News archive 2001
Chancery Lane Library opens to students24 Sep 2001, PR 25/01
King’s College London begins the new academic year with a magnificent new library in Chancery Lane.
The building, formerly the Public Record Office, is one of the most outstanding examples of neo-Gothic architecture in the country, and is undergoing a two-year transformation (by architects Gaunt-Francis Associates and contractors Wallis Ltd) into a modern library and information centre. It is believed to be the largest new university library project in Britain since the Second World War.
The building, designed by Sir James Pennethorne, originally opened in 1856 as ‘the strong-box of the Empire’ and was used to store the nation’s records. It was the world’s first fireproof building, and built on the site of the Rolls Estate, which since mediaeval times had been home of Master of the Rolls. The building contains the former Rolls Chapel (which will be known as the Weston Room following a generous donation from the Weston Foundation) with its exquisite stained glass windows and a huge mosaic, discovered during the King’s refurbishment, as well as important Renaissance terracotta figures, including one by Torrigiano, who famously broke Michelangelo’s nose in a bar-room brawl. Within the Library is also the stunning Wohl Round Reading Room, based on that in the British Museum.
There are over 18,000 square metres of space in the building, with the capacity to house 1.4 million volumes, as well as the College’s Rare Books and Special Collection, most of which pre-dates the nineteenth century. The library contains the books and journals of four of the College’s ten schools - Humanities, Law, Physical Sciences & Engineering and Social Science & Public Policy.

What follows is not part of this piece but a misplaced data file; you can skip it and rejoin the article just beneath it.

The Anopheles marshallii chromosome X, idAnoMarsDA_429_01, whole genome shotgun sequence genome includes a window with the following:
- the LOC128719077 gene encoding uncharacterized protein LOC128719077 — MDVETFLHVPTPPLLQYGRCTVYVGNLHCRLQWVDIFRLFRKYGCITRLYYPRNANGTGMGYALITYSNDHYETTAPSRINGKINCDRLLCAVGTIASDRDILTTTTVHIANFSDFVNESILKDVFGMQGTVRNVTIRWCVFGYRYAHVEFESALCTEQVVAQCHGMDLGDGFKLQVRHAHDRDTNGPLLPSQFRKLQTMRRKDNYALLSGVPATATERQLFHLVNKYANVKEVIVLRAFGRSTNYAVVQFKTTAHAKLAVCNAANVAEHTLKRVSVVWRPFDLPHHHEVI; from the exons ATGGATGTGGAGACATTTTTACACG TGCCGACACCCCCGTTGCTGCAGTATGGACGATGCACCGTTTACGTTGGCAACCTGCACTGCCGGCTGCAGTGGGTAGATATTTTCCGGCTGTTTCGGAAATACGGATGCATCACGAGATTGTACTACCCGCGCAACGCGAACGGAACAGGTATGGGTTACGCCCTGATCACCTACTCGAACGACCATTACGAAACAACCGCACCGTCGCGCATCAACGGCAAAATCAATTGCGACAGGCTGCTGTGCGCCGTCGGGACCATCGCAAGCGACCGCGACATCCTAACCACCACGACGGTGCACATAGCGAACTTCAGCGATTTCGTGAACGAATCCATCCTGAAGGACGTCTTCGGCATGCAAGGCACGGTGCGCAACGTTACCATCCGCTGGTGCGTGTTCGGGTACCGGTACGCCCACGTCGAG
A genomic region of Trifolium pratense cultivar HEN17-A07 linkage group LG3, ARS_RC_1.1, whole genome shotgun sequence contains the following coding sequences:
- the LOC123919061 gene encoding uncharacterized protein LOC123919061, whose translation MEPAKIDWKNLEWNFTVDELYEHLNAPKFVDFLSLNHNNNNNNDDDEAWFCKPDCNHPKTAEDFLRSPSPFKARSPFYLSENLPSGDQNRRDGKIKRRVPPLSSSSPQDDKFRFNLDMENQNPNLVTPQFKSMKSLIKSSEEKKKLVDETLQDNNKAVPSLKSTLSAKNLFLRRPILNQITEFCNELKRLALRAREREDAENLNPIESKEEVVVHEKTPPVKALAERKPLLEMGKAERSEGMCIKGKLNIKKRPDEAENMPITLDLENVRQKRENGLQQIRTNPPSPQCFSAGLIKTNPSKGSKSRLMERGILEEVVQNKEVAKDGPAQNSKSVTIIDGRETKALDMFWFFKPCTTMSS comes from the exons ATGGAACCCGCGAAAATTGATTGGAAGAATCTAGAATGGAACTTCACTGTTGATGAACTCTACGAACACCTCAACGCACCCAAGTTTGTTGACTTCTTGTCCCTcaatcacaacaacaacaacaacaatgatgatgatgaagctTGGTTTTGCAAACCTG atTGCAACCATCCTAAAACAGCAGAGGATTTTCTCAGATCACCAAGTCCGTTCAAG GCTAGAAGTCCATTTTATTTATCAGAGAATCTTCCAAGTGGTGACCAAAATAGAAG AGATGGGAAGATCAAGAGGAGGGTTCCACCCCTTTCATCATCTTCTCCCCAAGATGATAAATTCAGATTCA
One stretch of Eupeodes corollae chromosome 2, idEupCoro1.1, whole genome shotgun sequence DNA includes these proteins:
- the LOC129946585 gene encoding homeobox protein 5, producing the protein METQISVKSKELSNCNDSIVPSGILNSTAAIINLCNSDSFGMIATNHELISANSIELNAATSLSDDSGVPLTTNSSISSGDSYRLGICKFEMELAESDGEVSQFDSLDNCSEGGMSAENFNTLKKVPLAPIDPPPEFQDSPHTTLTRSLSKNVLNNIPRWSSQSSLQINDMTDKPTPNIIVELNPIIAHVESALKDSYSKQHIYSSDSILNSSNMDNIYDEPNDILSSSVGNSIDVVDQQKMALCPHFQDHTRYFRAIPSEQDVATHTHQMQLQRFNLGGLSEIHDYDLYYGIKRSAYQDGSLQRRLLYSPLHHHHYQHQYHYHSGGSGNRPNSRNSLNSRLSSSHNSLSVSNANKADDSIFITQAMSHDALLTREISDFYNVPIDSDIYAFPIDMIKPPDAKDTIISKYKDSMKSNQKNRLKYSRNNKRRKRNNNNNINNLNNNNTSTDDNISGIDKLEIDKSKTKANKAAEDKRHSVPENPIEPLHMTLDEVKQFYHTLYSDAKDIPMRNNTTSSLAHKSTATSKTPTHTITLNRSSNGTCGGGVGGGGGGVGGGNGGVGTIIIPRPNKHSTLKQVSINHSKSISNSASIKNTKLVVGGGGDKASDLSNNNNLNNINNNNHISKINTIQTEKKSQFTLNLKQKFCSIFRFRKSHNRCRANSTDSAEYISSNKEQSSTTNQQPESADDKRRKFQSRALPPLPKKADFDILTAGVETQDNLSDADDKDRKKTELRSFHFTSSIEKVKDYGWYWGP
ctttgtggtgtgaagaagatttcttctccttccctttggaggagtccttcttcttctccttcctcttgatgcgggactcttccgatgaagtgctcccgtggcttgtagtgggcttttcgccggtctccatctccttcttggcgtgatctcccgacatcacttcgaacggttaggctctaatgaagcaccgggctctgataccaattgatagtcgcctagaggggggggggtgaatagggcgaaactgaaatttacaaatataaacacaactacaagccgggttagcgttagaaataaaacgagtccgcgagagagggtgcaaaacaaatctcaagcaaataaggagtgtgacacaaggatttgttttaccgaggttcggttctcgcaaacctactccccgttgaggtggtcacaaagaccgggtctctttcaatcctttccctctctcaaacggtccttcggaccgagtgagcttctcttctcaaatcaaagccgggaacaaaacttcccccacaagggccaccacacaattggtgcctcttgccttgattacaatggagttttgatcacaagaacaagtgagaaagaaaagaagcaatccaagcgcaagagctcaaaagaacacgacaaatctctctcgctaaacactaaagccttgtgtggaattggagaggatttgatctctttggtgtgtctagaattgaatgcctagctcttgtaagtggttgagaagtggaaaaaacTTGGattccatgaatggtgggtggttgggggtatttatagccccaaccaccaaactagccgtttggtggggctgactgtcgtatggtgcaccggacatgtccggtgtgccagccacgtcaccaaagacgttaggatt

The £25 million refurbishment of the library is a major challenge in how to transform a vast Victorian building into a modern library and information services centre. More than 48km of heavy slate shelving was removed during building work, and 1250 networked reader places were installed, without major structural alterations.
The Library will be officially opened in 2002.
King’s College Principal, Arthur Lucas, commented,
‘This library is a magnificent addition to the College’s estate and will rapidly become a leading centre of scholarship in the capital, particularly as the Special Collections have now been consolidated at one location in the Foyle Special Collections Library. It is cheering to know that one of London’s great buildings, known to only a select few for the past 150 years, will now be enjoyed by many thousands of people who will study here.’
Notes to editors
King's College London
King's is one of the two oldest and largest colleges of the University of London with some 12,200 undergraduate students and over 4,500 postgraduates in ten schools of study. The College is among the country's top four higher education institutions for the number of highest-rated subject-areas for research quality. It is in the top group of five universities for research earnings and has an annual turnover of £285 million and research income from grants and contracts in excess of £80 million (1999-2000).
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